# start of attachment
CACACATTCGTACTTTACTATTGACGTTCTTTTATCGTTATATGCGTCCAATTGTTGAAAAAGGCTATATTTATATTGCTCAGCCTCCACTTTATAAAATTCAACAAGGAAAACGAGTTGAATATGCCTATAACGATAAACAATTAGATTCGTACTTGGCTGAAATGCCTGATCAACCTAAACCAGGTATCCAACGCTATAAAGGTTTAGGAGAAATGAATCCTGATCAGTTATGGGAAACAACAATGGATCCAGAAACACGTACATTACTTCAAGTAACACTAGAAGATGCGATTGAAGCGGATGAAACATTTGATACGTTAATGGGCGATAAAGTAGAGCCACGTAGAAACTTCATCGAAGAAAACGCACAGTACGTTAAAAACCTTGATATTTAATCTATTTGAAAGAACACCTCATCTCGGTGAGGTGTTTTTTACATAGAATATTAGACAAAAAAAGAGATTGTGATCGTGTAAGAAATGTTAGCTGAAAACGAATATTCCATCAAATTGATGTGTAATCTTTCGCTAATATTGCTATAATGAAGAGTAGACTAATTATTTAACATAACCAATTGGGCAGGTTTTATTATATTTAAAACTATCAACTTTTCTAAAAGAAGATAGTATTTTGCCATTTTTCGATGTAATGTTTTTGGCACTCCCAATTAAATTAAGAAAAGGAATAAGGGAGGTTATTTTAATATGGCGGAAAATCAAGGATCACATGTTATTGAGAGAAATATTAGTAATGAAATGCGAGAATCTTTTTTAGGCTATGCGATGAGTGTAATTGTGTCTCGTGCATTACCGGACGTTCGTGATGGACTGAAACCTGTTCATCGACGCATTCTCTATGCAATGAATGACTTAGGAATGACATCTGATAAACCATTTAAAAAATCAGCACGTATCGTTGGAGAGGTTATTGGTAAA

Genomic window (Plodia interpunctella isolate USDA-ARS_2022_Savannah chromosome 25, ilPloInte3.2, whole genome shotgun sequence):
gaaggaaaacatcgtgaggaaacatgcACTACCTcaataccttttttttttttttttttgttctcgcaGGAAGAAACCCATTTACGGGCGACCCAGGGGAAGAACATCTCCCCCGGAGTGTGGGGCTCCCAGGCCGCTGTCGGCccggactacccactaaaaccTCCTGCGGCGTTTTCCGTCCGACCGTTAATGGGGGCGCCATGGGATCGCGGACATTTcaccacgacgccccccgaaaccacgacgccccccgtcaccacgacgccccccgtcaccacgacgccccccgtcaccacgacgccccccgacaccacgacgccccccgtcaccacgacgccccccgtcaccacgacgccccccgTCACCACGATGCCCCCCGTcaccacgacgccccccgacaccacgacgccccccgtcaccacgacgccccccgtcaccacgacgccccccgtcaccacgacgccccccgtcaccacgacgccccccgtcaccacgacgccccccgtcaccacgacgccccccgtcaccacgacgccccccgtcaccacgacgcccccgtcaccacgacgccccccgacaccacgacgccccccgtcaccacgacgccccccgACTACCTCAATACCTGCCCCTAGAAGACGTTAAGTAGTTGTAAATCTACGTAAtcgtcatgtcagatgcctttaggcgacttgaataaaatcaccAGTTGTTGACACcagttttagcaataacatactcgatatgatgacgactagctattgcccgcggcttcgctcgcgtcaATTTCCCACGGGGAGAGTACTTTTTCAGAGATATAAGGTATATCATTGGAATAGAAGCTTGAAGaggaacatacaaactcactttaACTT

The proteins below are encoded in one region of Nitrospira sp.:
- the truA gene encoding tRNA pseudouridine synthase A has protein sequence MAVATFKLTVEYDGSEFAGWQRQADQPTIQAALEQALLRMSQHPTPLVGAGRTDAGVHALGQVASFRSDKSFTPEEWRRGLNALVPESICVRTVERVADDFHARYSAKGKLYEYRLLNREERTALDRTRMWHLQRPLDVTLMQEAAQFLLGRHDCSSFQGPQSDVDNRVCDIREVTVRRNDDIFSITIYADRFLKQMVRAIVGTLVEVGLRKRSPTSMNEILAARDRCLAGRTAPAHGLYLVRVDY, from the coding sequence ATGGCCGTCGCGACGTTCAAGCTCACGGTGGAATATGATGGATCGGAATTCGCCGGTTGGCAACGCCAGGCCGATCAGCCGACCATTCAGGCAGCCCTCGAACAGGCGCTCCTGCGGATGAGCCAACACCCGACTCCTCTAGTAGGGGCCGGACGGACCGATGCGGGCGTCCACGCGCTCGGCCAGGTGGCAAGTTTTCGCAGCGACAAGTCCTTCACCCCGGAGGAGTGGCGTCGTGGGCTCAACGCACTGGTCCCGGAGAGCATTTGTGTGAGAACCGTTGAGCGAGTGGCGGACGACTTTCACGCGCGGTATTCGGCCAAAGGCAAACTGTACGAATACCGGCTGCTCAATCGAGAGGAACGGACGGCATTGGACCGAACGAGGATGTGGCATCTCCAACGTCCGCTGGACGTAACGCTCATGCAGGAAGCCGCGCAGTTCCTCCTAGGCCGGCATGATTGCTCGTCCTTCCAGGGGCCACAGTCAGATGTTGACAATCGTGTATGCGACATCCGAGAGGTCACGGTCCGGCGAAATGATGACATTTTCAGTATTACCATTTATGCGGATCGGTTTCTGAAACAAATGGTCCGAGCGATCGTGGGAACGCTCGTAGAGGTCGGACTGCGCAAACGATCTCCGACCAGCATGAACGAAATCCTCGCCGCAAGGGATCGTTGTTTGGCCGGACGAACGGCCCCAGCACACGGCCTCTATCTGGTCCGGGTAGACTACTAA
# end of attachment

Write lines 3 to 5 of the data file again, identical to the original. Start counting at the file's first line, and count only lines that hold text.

gaaggaaaacatcgtgaggaaacatgcACTACCTcaataccttttttttttttttttttgttctcgcaGGAAGAAACCCATTTACGGGCGACCCAGGGGAAGAACATCTCCCCCGGAGTGTGGGGCTCCCAGGCCGCTGTCGGCccggactacccactaaaaccTCCTGCGGCGTTTTCCGTCCGACCGTTAATGGGGGCGCCATGGGATCGCGGACATTTcaccacgacgccccccgaaaccacgacgccccccgtcaccacgacgccccccgtcaccacgacgccccccgtcaccacgacgccccccgacaccacgacgccccccgtcaccacgacgccccccgtcaccacgacgccccccgTCACCACGATGCCCCCCGTcaccacgacgccccccgacaccacgacgccccccgtcaccacgacgccccccgtcaccacgacgccccccgtcaccacgacgccccccgtcaccacgacgccccccgtcaccacgacgccccccgtcaccacgacgccccccgtcaccacgacgccccccgtcaccacgacgcccccgtcaccacgacgccccccgacaccacgacgccccccgtcaccacgacgccccccgACTACCTCAATACCTGCCCCTAGAAGACGTTAAGTAGTTGTAAATCTACGTAAtcgtcatgtcagatgcctttaggcgacttgaataaaatcaccAGTTGTTGACACcagttttagcaataacatactcgatatgatgacgactagctattgcccgcggcttcgctcgcgtcaATTTCCCACGGGGAGAGTACTTTTTCAGAGATATAAGGTATATCATTGGAATAGAAGCTTGAAGaggaacatacaaactcactttaACTT

The proteins below are encoded in one region of Nitrospira sp.:
- the truA gene encoding tRNA pseudouridine synthase A has protein sequence MAVATFKLTVEYDGSEFAGWQRQADQPTIQAALEQALLRMSQHPTPLVGAGRTDAGVHALGQVASFRSDKSFTPEEWRRGLNALVPESICVRTVERVADDFHARYSAKGKLYEYRLLNREERTALDRTRMWHLQRPLDVTLMQEAAQFLLGRHDCSSFQGPQSDVDNRVCDIREVTVRRNDDIFSITIYADRFLKQMVRAIVGTLVEVGLRKRSPTSMNEILAARDRCLAGRTAPAHGLYLVRVDY, from the coding sequence ATGGCCGTCGCGACGTTCAAGCTCACGGTGGAATATGATGGATCGGAATTCGCCGGTTGGCAACGCCAGGCCGATCAGCCGACCATTCAGGCAGCCCTCGAACAGGCGCTCCTGCGGATGAGCCAACACCCGACTCCTCTAGTAGGGGCCGGACGGACCGATGCGGGCGTCCACGCGCTCGGCCAGGTGGCAAGTTTTCGCAGCGACAAGTCCTTCACCCCGGAGGAGTGGCGTCGTGGGCTCAACGCACTGGTCCCGGAGAGCATTTGTGTGAGAACCGTTGAGCGAGTGGCGGACGACTTTCACGCGCGGTATTCGGCCAAAGGCAAACTGTACGAATACCGGCTGCTCAATCGAGAGGAACGGACGGCATTGGACCGAACGAGGATGTGGCATCTCCAACGTCCGCTGGACGTAACGCTCATGCAGGAAGCCGCGCAGTTCCTCCTAGGCCGGCATGATTGCTCGTCCTTCCAGGGGCCACAGTCAGATGTTGACAATCGTGTATGCGACATCCGAGAGGTCACGGTCCGGCGAAATGATGACATTTTCAGTATTACCATTTATGCGGATCGGTTTCTGAAACAAATGGTCCGAGCGATCGTGGGAACGCTCGTAGAGGTCGGACTGCGCAAACGATCTCCGACCAGCATGAACGAAATCCTCGCCGCAAGGGATCGTTGTTTGGCCGGACGAACGGCCCCAGCACACGGCCTCTATCTGGTCCGGGTAGACTACTAA